Steady progress toward the goal today as bigger fish returned and we made good on the opportunity. Good scratching is how I would describe it - a perfect pace during the same “banker's hours” bite time as the prior two days that kept the deck orderly, efficient, and well managed by the boys. Three over the two hundred mark complimented another dozen or so in the 150 – 190 pound class along with steady release action on yellowfin in the 100 pound and under range.
Good times among good friends; nothing like enjoying the company of those who share the passion for offshore fishing and drive and mettle to embark on a long range voyage. When times are good it makes it that much better. At the official half way point of this run we are mindful of remaining hold capacity and laser focused on occupying it with jumbos. At this point it only takes one – the one – for each angler to spike the ball.
Speaking of victory special credit is due for Bosko Kustidic who is putting on a clinic at the rail during his first long range voyage. Bosko is clobbering the fish with such consistency that his success can not be assigned to luck. His secret? Time at the rail; time in the water. In short – fishing; slow or otherwise he is out there at the rail putting in his time. The results speak for themselves. Today's photos first feature Bosko and his son Vladimir with a hearty 221 landed this morning. Photo number two is the man solo with his prize.
As side story worth mentioning occurred at the beginning of the voyage. Bosko signed on for this adventure with no prior long range experience. He was a little apprehensive before departure not knowing anyone or what to expect. When the final skiff arrived carrying the last few anglers that flew in from San Diego aboard was Bosko's son, and experienced long range angler, Vladimir. Caught totally off guard by his son's surprise appearance Bosko, in his overwhelming joy, realized that he'd been had. We were all in on the scheme from the start. Needless to say both Bosko and Vladimir began this voyage on a high note that has definitely carried over to the fishing.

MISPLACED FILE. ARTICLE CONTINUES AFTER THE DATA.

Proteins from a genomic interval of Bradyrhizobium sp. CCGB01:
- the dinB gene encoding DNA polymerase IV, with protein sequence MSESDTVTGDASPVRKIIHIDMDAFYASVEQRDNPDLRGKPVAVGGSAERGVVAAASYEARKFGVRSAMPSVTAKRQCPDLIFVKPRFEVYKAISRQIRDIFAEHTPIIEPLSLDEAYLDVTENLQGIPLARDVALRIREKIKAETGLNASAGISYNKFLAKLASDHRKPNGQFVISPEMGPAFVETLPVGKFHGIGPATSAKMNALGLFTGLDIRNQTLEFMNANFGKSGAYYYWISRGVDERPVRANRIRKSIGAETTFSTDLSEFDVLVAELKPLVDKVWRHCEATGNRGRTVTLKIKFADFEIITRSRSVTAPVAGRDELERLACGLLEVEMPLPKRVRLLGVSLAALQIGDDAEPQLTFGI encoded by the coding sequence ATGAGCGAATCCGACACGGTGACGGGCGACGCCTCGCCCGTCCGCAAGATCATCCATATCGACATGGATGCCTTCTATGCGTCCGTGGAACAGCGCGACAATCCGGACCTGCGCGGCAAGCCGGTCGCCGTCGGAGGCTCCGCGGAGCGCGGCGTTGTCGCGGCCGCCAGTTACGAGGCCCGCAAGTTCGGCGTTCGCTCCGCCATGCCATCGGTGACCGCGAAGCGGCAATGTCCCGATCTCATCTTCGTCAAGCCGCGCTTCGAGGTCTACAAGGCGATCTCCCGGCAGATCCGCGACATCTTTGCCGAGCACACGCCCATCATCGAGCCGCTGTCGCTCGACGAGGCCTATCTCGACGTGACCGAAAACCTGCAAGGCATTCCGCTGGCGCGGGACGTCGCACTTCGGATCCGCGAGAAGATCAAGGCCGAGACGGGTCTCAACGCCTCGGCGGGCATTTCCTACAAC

A distinct difference in the size average today as 75 – 90 pound fish made up the bulk of our catch with a handful of standout 150 – 180's. Very good action during bankers hours added an air of civility to the effort while the traditional early morning and evening period practically failed to produce; every day is different.
Gliding into day four fat and happy capacity and ample fishing time remaining dictate a release size of 100 pounds and under. These mid ranger's add up in a hurry and we aren't really in the market for more, unless driven by necessity. As of now time is on our side. With fish in the tanks and agreeable weather becoming more so all the time it goes without saying that one and all are happy campers. Spirits are high and optimism higher. Bigger fish, the trophies we came for, await somewhere ahead.
Photo of the day features a familiar face from the past who finally made his way back to the Royal Star deck following a long hiatus. It was with genuine warmth that we greeted Dr. Bob Hulbert after missing his positive influence on every voyage he joined for almost six years. A well developed sense of humor goes a long way on these adventures and Bob's perspective is perfectly aligned with what it takes to craft good times from every opportunity. Here is Bob with the first deuce of the voyage, a 204 landed yesterday morning.
Steady action today mixing it up between old school live bait presentations and regular kite bites. Everyone was energized and engaged throughout the day as the random timing and distribution of bites required simple effort to produce the result that anglers were seeking. Yellowfin tuna in 90 – 120 pound class, and a significant mix of 150 – 170's, were complimented by three bruisers that cleared the two hundred pound threshold.
We forge into day three satisfied that we are in the right place at the right time. While fairly agreeable the weather could stand to improve a notch or two. The forecast suggests that such a wish just may come to fruition as a calm stretch with legs is due to arrive Thursday morning. Overall good living is how I would describe it.
Good fishing among friends old and new in absolutely stress free surroundings. Every fish landed is received by one and all as if it were there own. Genuine exclamations of joy and success, congratulations all around, and sincere excitement for the victor's achievement are the trademark of a group of long range anglers having fun. This is them – a signature group of individuals creating an inclusive atmosphere that equally celebrates the time and accomplishments.
Photo today features long time Royal Star and long range veteran Dr. Stuart Exall who made relatively short work of this 203 he landed as twilight set upon us. Unlike the possessed demon Stuart wrangled with on his last adventure to the edge this dandy was fairly civil acquiescing to a RSW ride north in route to the Fisherman's Processing jerky block.